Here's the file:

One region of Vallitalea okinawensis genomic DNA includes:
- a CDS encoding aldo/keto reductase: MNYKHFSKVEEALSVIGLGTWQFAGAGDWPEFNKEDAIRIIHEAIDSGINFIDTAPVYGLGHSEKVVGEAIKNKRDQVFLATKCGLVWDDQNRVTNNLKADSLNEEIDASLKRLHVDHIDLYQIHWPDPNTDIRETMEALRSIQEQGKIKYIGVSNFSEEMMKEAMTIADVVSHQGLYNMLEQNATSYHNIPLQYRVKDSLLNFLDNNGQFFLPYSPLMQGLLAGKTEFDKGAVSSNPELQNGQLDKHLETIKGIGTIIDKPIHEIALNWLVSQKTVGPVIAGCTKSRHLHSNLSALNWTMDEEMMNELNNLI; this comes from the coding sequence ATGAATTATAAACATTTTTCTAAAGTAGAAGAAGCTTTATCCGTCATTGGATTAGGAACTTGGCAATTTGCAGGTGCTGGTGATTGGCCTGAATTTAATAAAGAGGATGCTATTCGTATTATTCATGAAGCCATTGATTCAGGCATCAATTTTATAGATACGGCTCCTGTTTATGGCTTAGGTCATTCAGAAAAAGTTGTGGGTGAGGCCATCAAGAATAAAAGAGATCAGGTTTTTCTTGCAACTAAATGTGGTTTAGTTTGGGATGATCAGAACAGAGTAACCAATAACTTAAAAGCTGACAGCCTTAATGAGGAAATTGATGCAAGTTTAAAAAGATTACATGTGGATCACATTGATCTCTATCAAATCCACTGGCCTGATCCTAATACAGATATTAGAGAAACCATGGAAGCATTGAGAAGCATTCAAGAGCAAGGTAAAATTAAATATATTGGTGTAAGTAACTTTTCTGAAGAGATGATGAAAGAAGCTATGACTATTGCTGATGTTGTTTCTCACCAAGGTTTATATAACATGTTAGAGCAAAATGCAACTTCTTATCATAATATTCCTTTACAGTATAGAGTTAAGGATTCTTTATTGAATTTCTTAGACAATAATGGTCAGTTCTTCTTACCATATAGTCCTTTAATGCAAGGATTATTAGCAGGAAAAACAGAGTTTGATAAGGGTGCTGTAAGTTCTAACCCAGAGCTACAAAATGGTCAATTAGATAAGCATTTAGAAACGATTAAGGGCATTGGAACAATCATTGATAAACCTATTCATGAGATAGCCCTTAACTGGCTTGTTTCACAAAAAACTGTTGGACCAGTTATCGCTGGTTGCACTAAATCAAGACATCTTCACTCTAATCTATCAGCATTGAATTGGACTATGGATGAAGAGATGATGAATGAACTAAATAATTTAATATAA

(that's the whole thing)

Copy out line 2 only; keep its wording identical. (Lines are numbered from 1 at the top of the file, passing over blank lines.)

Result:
- a CDS encoding aldo/keto reductase: MNYKHFSKVEEALSVIGLGTWQFAGAGDWPEFNKEDAIRIIHEAIDSGINFIDTAPVYGLGHSEKVVGEAIKNKRDQVFLATKCGLVWDDQNRVTNNLKADSLNEEIDASLKRLHVDHIDLYQIHWPDPNTDIRETMEALRSIQEQGKIKYIGVSNFSEEMMKEAMTIADVVSHQGLYNMLEQNATSYHNIPLQYRVKDSLLNFLDNNGQFFLPYSPLMQGLLAGKTEFDKGAVSSNPELQNGQLDKHLETIKGIGTIIDKPIHEIALNWLVSQKTVGPVIAGCTKSRHLHSNLSALNWTMDEEMMNELNNLI; this comes from the coding sequence ATGAATTATAAACATTTTTCTAAAGTAGAAGAAGCTTTATCCGTCATTGGATTAGGAACTTGGCAATTTGCAGGTGCTGGTGATTGGCCTGAATTTAATAAAGAGGATGCTATTCGTATTATTCATGAAGCCATTGATTCAGGCATCAATTTTATAGATACGGCTCCTGTTTATGGCTTAGGTCATTCAGAAAAAGTTGTGGGTGAGGCCATCAAGAATAAAAGAGATCAGGTTTTTCTTGCAACTAAATGTGGTTTAGTTTGGGATGATCAGAACAGAGTAACCAATAACTTAAAAGCTGACAGCCTTAATGAGGAAATTGATGCAAGTTTAAAAAGATTACATGTGGATCACATTGATCTCTATCAAATCCACTGGCCTGATCCTAATACAGATATTAGAGAAACCATGGAAGCATTGAGAAGCATTCAAGAGCAAGGTAAAATTAAATATATTGGTGTAAGTAACTTTTCTGAAGAGATGATGAAAGAAGCTATGACTATTGCTGATGTTGTTTCTCACCAAGGTTTATATAACATGTTAGAGCAAAATGCAACTTCTTATCATAATATTCCTTTACAGTATAGAGTTAAGGATTCTTTATTGAATTTCTTAGACAATAATGGTCAGTTCTTCTTACCATATAGTCCTTTAATGCAAGGATTATTAGCAGGAAAAACAGAGTTTGATAAGGGTGCTGTAAGTTCTAACCCAGAGCTACAAAATGGTCAATTAGATAAGCATTTAGAAACGATTAAGGGCATTGGAACAATCATTGATAAACCTATTCATGAGATAGCCCTTAACTGGCTTGTTTCACAAAAAACTGTTGGACCAGTTATCGCTGGTTGCACTAAATCAAGACATCTTCACTCTAATCTATCAGCATTGAATTGGACTATGGATGAAGAGATGATGAATGAACTAAATAATTTAATATAA